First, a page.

• VCOSS looks forward to working with the government to build on the findings of Taskforce 1000 to improve the safety, wellbeing and connection to culture of Aboriginal children in out-of-home care, and to address the overrepresentation of Aboriginal children in out-of-home care. The findings of the taskforce could inform the development of an out-of-home care plan for Aboriginal children and young people. Enabling Aboriginal community controlled organisations to provide more early intervention and intensive family support, participate in decision-making about care and placement options, and work with the Department of Health and Human Services would also help to reduce the numbers of children coming into out-of-home care.
  •  The state government’s review of carer allowances and client expense policies is a positive step towards better supporting carers and children in foster and kinship care. This is also supported by the announcement earlier this year of $1.5m to attract, recruit and retain more foster carers.[1] VCOSS looks forward to continuing to work with the government and community sector organisations to build on these initiatives and reduce the financial pressures faced by carers. Foster care allowances have not increased in Victoria for more than a decade and there is a growing gap between the foster care allowance and the actual cost of caring for a child. In addition, the government could help to reduce the financial stress faced by kinship carers, through increasing their reimbursement rates to the same levels as those provided to foster carers.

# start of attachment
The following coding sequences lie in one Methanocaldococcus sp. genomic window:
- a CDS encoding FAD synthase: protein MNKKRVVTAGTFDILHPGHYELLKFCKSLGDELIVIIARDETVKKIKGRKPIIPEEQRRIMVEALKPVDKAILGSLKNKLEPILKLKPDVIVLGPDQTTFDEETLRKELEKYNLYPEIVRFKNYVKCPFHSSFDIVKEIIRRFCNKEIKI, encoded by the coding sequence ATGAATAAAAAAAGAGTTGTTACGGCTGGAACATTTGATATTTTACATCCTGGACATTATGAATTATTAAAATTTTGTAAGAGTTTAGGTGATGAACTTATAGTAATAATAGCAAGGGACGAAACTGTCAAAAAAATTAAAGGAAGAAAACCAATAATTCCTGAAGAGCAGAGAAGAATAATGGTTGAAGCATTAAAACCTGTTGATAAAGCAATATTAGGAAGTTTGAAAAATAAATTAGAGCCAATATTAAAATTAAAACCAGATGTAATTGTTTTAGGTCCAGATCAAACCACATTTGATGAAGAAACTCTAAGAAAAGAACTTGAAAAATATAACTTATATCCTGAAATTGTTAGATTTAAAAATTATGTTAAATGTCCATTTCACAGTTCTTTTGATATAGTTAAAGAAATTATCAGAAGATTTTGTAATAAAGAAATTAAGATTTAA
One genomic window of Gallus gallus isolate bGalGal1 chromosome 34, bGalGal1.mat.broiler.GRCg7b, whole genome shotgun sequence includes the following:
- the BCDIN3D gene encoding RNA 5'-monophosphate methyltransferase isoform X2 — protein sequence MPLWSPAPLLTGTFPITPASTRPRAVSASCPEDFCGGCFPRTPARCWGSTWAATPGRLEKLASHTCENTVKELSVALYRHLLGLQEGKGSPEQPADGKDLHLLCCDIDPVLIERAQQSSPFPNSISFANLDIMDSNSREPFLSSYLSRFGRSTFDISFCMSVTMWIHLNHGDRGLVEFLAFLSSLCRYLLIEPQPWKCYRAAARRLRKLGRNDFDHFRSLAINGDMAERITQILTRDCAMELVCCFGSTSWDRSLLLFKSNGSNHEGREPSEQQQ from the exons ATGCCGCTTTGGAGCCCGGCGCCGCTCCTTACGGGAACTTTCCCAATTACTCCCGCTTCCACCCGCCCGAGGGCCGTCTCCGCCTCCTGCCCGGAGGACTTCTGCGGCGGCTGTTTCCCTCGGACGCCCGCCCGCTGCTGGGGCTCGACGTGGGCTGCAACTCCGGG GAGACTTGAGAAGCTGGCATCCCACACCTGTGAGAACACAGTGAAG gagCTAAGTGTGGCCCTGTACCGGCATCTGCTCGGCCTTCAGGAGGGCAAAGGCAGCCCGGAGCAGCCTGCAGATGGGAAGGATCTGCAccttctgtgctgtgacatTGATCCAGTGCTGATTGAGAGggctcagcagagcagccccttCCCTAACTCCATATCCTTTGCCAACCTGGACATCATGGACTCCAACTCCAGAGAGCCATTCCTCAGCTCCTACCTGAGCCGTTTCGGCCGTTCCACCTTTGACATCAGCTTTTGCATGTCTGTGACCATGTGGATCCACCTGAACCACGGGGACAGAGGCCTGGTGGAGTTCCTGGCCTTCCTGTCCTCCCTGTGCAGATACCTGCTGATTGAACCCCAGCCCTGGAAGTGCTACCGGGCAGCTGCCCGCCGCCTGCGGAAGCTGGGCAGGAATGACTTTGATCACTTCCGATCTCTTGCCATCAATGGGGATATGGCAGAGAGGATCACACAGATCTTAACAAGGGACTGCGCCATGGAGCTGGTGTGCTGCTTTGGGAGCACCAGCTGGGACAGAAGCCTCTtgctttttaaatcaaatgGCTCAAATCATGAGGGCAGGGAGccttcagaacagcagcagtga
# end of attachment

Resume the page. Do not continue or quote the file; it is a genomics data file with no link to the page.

• Expanding therapeutic care to all children and young people in out-of-home care, in line with the goals of the former Department of Human Services’ Out-of-Home Care Five Year Plan is key to helping enhance these vulnerable young people’s health, wellbeing and school attendance levels. Therapeutic care provides a more intensive support model, with specialised staff helping to address the complex challenges that children and young people in out-of-home care have experienced and continue to face.

[1] Department of Premier and Cabinet, Better Care for Our Vulnerable Kids, Victoria, 9 February 2015, http://www.premier.vic.gov.au/better-care-for-our-vulnerable-kids

VCOSS Victorian State Budget 2015-16: Snapshot analysis